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The Independent Culture
N MY first attempt to read Jack Kerouac's The Dharma Bums was curtailed, if I remember correctly - and I probably don't, since we humans are not cursed with read-only memories - by an older teenager, who plucked the book from my hands and posted it in an adjacent pillar box. Such was the prevailing concept of cool. It was a Zen thing.

Kerouac's insistence that the juvenile is cosmic has an enduring appeal for a certain strain of Western youth. His niche in popular culture has been secure for almost 40 years, and it will stay that way so long as there are teenagers as we know them. Were it otherwise, Penguin US wouldn't have chosen him as the subject of a CD "ROMnibus". The received wisdom in the industry is that the multimedia market is driven by the young. To minimise risk, publishers reason, you should pitch your product at 17-year-olds. The stakes are raised by the massive cost of developing CD-ROMs, which doesn't encourage a Beat approach to business. Come to that, popping a pounds 50 CD into a letterbox these days would probably lead to an exchange of gunfire.

The ROMnibus opens with a montage of pastel images, setting a scrupulously tasteful visual tone that is sustained throughout. A little video clip, the current state of the art providing a rare but entirely apt touch of graininess, shows the author talking about his work. A click on the Penguin logo - you get a feel for how these things are arranged - opens a menu page. Right at the centre is an icon of a scroll labelled "The Dharma Bums", a reminder that Kerouac was nothing if not a linear writer. What would an author who typed on rolls of telegraph paper have made of hypertext, the system of links between texts on which the new media are based?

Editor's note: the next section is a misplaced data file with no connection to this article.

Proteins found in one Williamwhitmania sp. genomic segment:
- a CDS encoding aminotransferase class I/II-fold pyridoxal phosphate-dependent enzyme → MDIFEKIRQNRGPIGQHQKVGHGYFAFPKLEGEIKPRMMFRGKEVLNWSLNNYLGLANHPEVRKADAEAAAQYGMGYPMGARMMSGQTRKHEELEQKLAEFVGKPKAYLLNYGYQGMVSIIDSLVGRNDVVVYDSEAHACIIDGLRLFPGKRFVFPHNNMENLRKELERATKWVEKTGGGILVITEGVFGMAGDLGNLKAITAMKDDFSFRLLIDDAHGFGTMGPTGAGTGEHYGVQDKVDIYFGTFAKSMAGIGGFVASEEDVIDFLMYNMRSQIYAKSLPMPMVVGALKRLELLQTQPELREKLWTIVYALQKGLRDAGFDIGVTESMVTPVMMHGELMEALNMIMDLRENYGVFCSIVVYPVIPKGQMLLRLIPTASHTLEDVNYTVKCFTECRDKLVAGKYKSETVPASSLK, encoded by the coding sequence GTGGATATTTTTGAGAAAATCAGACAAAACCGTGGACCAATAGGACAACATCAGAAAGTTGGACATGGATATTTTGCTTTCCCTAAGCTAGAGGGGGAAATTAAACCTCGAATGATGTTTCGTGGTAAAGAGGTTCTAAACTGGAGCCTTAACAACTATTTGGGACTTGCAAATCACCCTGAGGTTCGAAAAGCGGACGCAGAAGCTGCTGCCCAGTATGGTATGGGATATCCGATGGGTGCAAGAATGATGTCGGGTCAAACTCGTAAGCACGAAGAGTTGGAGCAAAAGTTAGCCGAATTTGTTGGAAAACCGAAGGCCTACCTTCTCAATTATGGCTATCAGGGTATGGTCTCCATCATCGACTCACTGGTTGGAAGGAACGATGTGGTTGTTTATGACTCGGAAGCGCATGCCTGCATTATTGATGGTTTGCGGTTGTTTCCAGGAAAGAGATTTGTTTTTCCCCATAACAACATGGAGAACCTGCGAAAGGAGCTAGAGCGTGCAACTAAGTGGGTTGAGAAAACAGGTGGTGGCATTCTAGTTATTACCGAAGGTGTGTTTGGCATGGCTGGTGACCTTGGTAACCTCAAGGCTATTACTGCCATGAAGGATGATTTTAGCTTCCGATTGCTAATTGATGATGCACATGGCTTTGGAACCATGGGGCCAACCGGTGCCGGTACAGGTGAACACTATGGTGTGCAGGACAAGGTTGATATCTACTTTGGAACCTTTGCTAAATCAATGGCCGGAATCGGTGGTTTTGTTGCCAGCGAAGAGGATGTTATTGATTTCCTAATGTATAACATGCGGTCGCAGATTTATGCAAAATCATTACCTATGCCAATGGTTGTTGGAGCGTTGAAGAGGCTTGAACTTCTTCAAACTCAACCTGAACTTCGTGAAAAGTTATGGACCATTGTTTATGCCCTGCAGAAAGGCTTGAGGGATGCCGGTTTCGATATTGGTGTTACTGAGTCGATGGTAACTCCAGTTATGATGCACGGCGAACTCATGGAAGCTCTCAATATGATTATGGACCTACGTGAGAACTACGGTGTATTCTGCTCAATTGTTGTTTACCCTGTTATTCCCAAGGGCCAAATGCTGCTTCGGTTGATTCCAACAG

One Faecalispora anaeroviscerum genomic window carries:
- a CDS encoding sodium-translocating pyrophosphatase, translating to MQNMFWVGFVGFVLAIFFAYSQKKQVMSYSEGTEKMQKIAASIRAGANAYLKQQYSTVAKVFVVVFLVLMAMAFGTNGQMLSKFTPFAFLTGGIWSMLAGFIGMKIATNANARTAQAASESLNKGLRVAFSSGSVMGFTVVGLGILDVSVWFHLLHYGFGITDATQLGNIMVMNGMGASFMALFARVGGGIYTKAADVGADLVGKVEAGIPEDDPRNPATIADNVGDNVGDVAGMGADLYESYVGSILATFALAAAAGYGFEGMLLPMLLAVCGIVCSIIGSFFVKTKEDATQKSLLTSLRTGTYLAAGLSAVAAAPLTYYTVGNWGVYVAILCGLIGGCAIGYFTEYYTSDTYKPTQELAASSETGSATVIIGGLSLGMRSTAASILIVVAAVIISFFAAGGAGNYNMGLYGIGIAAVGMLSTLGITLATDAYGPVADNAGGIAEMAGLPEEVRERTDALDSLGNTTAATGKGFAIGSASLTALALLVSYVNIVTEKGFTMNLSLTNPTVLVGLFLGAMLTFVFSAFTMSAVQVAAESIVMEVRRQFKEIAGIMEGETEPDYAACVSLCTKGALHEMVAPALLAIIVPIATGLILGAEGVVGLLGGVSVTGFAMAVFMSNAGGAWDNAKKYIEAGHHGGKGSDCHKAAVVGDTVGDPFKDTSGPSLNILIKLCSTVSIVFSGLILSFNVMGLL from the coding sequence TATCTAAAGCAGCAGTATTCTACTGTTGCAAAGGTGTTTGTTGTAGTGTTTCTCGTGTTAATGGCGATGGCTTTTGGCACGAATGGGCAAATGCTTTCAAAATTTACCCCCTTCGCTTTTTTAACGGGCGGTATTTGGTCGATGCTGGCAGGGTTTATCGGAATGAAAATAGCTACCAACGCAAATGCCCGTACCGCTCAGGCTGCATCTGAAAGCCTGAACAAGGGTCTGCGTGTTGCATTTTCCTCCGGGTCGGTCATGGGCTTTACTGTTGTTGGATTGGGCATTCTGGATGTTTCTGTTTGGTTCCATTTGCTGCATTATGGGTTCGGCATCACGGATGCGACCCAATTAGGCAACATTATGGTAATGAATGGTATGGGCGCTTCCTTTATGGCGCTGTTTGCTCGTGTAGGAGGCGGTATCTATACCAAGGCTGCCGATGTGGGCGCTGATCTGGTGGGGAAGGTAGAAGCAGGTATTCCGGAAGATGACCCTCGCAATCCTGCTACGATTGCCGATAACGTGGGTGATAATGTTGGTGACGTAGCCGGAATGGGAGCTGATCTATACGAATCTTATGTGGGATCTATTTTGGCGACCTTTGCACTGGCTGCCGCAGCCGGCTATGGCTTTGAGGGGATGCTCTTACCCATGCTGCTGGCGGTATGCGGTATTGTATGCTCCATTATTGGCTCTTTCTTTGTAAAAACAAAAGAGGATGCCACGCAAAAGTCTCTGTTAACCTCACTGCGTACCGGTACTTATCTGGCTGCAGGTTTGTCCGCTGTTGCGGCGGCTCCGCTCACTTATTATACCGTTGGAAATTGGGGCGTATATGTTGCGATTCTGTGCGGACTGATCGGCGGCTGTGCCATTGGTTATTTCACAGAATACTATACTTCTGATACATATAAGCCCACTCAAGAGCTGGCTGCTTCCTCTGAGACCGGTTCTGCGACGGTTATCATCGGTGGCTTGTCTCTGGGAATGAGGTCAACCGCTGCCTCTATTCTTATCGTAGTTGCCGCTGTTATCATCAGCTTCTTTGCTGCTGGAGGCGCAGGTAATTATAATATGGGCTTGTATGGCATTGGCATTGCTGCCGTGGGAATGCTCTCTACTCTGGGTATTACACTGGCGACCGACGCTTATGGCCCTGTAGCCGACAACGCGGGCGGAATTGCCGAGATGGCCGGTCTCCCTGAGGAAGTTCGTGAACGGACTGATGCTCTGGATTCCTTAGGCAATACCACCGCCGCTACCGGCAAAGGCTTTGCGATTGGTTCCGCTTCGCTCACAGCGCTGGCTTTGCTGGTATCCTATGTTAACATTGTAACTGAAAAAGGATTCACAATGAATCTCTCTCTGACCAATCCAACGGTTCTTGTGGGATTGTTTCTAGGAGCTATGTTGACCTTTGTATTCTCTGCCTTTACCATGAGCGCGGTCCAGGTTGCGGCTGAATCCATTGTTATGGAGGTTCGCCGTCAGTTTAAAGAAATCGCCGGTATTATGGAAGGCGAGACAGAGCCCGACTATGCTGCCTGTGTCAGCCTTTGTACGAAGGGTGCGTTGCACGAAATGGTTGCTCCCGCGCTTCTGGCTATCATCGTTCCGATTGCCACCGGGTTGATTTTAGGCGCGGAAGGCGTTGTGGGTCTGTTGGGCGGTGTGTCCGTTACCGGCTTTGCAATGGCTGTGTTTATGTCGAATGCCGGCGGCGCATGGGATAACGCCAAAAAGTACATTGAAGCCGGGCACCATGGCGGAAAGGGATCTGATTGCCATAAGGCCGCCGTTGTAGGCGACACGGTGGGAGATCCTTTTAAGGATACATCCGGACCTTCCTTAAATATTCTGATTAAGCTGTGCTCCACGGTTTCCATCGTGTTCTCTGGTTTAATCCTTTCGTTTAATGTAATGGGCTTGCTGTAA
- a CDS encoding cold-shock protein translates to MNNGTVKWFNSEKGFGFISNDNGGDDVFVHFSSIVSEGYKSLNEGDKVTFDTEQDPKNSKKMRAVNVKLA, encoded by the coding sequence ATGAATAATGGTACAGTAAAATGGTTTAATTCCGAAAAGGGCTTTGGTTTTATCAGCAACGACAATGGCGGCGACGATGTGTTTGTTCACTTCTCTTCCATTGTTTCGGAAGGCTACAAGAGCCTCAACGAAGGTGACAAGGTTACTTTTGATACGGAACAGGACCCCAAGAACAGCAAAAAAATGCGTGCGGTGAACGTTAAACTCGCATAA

Applied to the text of The Dharma Bums, hyperlinks are a superior form of the annotations that fill the margins of school set books. You click on a highlighted phrase, and a window containing a note opens. Exit to the contents page, and you are presented with a range of further contextual options: Kerouac's life and times, reproductions of letters and pages from his notebooks, spoken extracts from his writings, an area devoted to the Beat movement. And omnipresent on every page is an image of the Buddha. It's the "help" icon.

A colleague who also looked at the disk commented that it encouraged one to do everything except read. That's true, but it is not necessarily a criticism. From the hyperlinked text of The Dharma Bums outwards, the ROMnibus is a vehicle for delivering context. You will choose the printed version of the book if you want to read it, the electronic one if you want to refer to it. The best way to think of the ROMnibus is as a pocket- sized museum.

Personally, I was sold when I entered the area devoted to Kerouac's circle. It opens with a chart of boxes bearing the names of individuals, with lines between them. A key offers a range of options, allowing one to see, at the click of a mouse, who influenced whom, who published whom and who had affairs with whom.

Unfortunately, when I clicked on the box labelled Lew Welch, the computer crashed, and I haven't been able to persuade it to open the ROMnibus's exquisite icons since. Either I've loaded Lew Welch's ghost into my machine, or the ROMnibus is a reincarnation of the paperback snatched from my adolescent clutches. Guess my karma just isn't going to let me read that book.

A Jack Kerouac ROMnibus, Penguin Books USA pounds 49.99.